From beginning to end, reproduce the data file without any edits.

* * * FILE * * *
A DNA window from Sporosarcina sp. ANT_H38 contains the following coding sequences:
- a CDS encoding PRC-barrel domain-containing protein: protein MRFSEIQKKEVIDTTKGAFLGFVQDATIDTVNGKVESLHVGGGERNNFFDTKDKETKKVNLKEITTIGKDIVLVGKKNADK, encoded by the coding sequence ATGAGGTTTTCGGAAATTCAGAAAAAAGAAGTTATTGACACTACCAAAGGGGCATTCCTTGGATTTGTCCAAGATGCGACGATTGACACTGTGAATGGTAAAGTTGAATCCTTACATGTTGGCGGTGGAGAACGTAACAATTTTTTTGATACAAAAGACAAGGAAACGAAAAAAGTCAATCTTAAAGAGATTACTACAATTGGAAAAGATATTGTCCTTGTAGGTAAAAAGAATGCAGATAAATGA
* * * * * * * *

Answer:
A DNA window from Sporosarcina sp. ANT_H38 contains the following coding sequences:
- a CDS encoding PRC-barrel domain-containing protein: protein MRFSEIQKKEVIDTTKGAFLGFVQDATIDTVNGKVESLHVGGGERNNFFDTKDKETKKVNLKEITTIGKDIVLVGKKNADK, encoded by the coding sequence ATGAGGTTTTCGGAAATTCAGAAAAAAGAAGTTATTGACACTACCAAAGGGGCATTCCTTGGATTTGTCCAAGATGCGACGATTGACACTGTGAATGGTAAAGTTGAATCCTTACATGTTGGCGGTGGAGAACGTAACAATTTTTTTGATACAAAAGACAAGGAAACGAAAAAAGTCAATCTTAAAGAGATTACTACAATTGGAAAAGATATTGTCCTTGTAGGTAAAAAGAATGCAGATAAATGA